15 April 2015
Indian Ocean fishing nations are getting ready to meet for the 19th session of the Commission this April in Busan, Korea, and our coalition has a list of things we would like to see member nations accomplish. You can download our position statement here or you can use this page filled with interactive links to learn more about the issues that matter most.
We have collected a library of videos, reports and blogs to help educate on the challenges and opportunities facing our global tuna resources and the greater marine ecosystem. So sit back and click your way through our priorities for Indian Ocean tuna fisheries.
Harvest Control Rules (HCRs) and Reference Points. HCRs are a set of well-defined management actions to be taken in response to changes in stock status with respect to target and limit reference points. Unless there is a pre-agreed upon action plan for avoiding overfishing or for rebuilding an overfished stock, long negotiations lead to delayed action or inaction. The adoption of HCRs is a key aspect of modern fisheries management, and is also a requirement of several eco-label certification programs.
Click here to read a blog that outlines harvest strategy progress made last year | Click here to watch a video about HCRs | Click here to read a blog about the importance of HCRs | Click here to download a report on HCRs
ISSF applauds progress made via Resolution 13-10 regarding Interim Biological Reference Points and a Decision Framework, which, in combination with Resolution 12-01 on Implementation of the Precautionary Approach, provides guidance for the Scientific Committee in structuring Management Strategy Evaluations (MSE) of management approaches consistent with the Objectives of the Commission. ISSF fully endorses the recommendations of the IOTC Scientific Committee to adopt reference points, particularly those based on biomass depletion models in the absence of sufficient data for MSY based reference points. ISSF urges IOTC’s Scientific Committee to take the necessary actions in Busan to fully support the recommendations from ongoing IOTC workshops promoting dialogue among scientists, managers and stakeholders related to the formulation of management objectives.
Closed Vessel Registries and Management of Fleet Capacity. Experts agree that there is overcapacity in the global tuna fleets. Fishing fleet overcapacity increases pressure to weaken management measures and eventually leads to stock overexploitation. The first step towards managing capacity is to establish limited entry via a comprehensive closed vessel registry with an eye towards ultimately reducing the number of fishing vessels to an appropriate level.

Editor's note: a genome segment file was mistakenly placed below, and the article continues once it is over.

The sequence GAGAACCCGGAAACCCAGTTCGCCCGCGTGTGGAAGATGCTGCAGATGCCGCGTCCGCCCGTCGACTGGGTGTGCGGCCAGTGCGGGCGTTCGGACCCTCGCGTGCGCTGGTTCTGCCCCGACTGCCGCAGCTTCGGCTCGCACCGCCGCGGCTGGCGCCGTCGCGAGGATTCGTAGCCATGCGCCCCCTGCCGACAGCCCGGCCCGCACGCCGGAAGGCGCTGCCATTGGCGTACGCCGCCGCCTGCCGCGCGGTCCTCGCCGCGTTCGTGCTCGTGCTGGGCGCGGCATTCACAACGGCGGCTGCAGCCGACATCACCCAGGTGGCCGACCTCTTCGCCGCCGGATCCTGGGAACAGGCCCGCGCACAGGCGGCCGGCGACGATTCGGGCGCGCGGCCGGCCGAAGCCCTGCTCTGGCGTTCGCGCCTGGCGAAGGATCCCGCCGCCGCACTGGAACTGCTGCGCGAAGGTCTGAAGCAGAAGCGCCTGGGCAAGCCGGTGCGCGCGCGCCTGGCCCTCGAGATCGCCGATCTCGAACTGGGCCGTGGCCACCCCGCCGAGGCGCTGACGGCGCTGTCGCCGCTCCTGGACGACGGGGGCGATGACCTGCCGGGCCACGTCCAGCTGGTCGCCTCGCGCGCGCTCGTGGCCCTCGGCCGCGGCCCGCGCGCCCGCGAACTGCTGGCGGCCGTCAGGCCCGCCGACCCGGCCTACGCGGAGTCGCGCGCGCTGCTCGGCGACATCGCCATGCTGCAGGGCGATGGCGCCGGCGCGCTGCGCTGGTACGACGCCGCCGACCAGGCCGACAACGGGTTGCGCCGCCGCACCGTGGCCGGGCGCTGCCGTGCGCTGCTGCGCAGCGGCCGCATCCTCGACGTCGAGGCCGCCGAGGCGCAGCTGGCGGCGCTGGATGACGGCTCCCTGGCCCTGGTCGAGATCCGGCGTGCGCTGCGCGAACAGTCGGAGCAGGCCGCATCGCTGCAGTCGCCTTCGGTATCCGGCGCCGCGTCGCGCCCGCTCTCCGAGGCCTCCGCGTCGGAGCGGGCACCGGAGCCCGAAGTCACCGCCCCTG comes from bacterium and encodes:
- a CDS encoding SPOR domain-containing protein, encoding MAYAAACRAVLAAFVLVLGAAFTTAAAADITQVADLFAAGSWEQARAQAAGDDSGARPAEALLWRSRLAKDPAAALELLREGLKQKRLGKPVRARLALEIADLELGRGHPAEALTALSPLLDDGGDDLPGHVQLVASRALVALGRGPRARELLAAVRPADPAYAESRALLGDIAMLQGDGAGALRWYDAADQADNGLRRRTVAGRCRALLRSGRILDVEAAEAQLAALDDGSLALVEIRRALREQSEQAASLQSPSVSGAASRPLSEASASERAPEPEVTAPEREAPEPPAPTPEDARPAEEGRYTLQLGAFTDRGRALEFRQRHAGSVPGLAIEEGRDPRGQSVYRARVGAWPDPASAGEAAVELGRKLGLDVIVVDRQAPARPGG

Given the importance of a mechanism to transfer capacity from developed to developing countries to any regional capacity management scheme, ISSF hosted a Workshop in March 2014 to start a dialogue among stakeholders on this issue. ISSF hopes this Workshop and dialog will contribute to progressing capacity management in the tuna RFMOs.
ISSF applauds IOTC Resolution 13/07 requiring all vessels greater than 24 m to have IMO numbers by 2015. ISSF encourages the IOTC to consider the outcomes of the 2014 ISSF Workshop on the Transfer of Capacity from developed to developing countries in any regional capacity management scheme.
Fish Aggregating Device (FAD) Management. Of the total tropical tuna catch by the purse seine fishery, sets on floating objects, including FADs, account for more than half total global landings. The time is ripe for a concerted global effort to gather and report to RFMOs data on FADs (e.g., via logbooks) in order to better monitor FAD usage and to establish a sound basis for their management in every ocean region.
ISSF applauds those IOTC fleets that have been providing FAD data consistent with the Resolution 13-08 regarding FAD management and reporting. Although data collection and reporting is mandated by 13-08, some CPCs have yet to implement and report on FAD monitoring. ISSF urges the Commission to encourage CPCs to provide these data and also detailed analysis of FAD usage patterns and catch per effort analysis by the fleets operating in the Indian Ocean.
In addition to improving FAD management, ISSF strongly supports the provisions in Resolution 13-08 that require that gradually from 2014 all FAD-directed purse seine fisheries should change to using only non-entangling FADs based on the principles outlined in Resolution. This is a critical step in the reduction of shark mortality in the Indian Ocean.
ISSF strongly supports the recommendation from the IOTC SC (SC17.23) and calls on the commission to establish a working group on FADs to provide advice on the future management of both anchored and drifting FADs.
IOTC Conservation & Management Measures
Tuna Stocks. The Indian Ocean stocks of bigeye, yellowfin and skipjack are not likely overfished and are not likely experiencing overfishing, and therefore no immediate management measures are currently needed for these stocks. However, catches of the albacore stock have increased substantially since 2007, particularly by longliners. If the current catch level is maintained, overfishing is likely to take place and the biomass is likely fall below MSY.